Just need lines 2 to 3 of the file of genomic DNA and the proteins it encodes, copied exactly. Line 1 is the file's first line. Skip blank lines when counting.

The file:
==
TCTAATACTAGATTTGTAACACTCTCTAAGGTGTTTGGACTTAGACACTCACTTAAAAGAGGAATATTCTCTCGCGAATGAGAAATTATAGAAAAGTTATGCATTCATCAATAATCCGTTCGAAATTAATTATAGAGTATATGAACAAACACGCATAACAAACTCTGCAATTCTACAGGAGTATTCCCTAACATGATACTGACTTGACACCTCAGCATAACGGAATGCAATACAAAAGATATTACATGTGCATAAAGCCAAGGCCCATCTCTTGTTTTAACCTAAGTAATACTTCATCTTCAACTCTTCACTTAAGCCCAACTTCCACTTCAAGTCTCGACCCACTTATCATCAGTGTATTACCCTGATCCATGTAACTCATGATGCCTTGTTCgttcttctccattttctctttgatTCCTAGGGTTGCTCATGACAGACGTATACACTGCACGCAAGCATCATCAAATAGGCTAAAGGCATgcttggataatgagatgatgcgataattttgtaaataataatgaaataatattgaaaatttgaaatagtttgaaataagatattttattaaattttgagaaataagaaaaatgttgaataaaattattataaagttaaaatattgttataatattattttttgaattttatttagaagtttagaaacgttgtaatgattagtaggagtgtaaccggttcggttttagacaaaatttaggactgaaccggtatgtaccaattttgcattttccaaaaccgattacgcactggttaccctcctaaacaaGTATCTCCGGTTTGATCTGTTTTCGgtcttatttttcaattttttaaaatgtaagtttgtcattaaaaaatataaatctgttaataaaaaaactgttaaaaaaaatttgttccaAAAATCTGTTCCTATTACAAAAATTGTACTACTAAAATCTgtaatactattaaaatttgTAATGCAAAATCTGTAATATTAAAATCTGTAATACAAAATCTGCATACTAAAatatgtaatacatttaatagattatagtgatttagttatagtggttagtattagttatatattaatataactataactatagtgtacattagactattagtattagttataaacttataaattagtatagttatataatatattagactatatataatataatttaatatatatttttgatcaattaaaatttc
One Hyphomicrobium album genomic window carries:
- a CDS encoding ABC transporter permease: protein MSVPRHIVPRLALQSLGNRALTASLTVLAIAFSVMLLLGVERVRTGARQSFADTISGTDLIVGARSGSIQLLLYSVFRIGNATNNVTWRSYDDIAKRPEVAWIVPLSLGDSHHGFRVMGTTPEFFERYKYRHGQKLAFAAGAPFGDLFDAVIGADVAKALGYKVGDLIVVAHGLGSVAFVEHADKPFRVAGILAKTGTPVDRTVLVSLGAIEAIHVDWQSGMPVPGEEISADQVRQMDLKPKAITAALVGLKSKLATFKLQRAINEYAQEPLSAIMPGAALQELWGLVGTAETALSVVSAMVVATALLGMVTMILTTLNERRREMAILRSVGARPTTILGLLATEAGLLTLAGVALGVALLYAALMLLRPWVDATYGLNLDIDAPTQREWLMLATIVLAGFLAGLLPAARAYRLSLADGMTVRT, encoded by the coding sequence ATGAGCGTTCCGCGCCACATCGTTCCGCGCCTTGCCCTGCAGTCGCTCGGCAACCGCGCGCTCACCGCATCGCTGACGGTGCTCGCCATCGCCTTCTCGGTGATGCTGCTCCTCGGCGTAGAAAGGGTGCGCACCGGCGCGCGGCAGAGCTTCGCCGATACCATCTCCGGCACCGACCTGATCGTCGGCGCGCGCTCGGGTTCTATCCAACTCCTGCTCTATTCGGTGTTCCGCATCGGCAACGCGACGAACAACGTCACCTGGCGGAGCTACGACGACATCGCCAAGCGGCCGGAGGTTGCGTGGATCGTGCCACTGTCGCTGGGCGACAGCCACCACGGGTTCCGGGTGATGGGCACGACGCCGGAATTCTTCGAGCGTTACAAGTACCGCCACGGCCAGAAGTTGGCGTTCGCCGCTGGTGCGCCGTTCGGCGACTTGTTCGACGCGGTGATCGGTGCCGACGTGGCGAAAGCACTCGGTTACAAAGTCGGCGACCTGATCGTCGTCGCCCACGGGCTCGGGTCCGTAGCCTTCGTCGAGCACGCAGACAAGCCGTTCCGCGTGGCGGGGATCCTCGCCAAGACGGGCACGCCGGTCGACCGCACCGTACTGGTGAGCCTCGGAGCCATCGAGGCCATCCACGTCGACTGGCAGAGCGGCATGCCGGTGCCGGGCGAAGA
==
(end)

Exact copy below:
One Hyphomicrobium album genomic window carries:
- a CDS encoding ABC transporter permease: protein MSVPRHIVPRLALQSLGNRALTASLTVLAIAFSVMLLLGVERVRTGARQSFADTISGTDLIVGARSGSIQLLLYSVFRIGNATNNVTWRSYDDIAKRPEVAWIVPLSLGDSHHGFRVMGTTPEFFERYKYRHGQKLAFAAGAPFGDLFDAVIGADVAKALGYKVGDLIVVAHGLGSVAFVEHADKPFRVAGILAKTGTPVDRTVLVSLGAIEAIHVDWQSGMPVPGEEISADQVRQMDLKPKAITAALVGLKSKLATFKLQRAINEYAQEPLSAIMPGAALQELWGLVGTAETALSVVSAMVVATALLGMVTMILTTLNERRREMAILRSVGARPTTILGLLATEAGLLTLAGVALGVALLYAALMLLRPWVDATYGLNLDIDAPTQREWLMLATIVLAGFLAGLLPAARAYRLSLADGMTVRT, encoded by the coding sequence ATGAGCGTTCCGCGCCACATCGTTCCGCGCCTTGCCCTGCAGTCGCTCGGCAACCGCGCGCTCACCGCATCGCTGACGGTGCTCGCCATCGCCTTCTCGGTGATGCTGCTCCTCGGCGTAGAAAGGGTGCGCACCGGCGCGCGGCAGAGCTTCGCCGATACCATCTCCGGCACCGACCTGATCGTCGGCGCGCGCTCGGGTTCTATCCAACTCCTGCTCTATTCGGTGTTCCGCATCGGCAACGCGACGAACAACGTCACCTGGCGGAGCTACGACGACATCGCCAAGCGGCCGGAGGTTGCGTGGATCGTGCCACTGTCGCTGGGCGACAGCCACCACGGGTTCCGGGTGATGGGCACGACGCCGGAATTCTTCGAGCGTTACAAGTACCGCCACGGCCAGAAGTTGGCGTTCGCCGCTGGTGCGCCGTTCGGCGACTTGTTCGACGCGGTGATCGGTGCCGACGTGGCGAAAGCACTCGGTTACAAAGTCGGCGACCTGATCGTCGTCGCCCACGGGCTCGGGTCCGTAGCCTTCGTCGAGCACGCAGACAAGCCGTTCCGCGTGGCGGGGATCCTCGCCAAGACGGGCACGCCGGTCGACCGCACCGTACTGGTGAGCCTCGGAGCCATCGAGGCCATCCACGTCGACTGGCAGAGCGGCATGCCGGTGCCGGGCGAAGA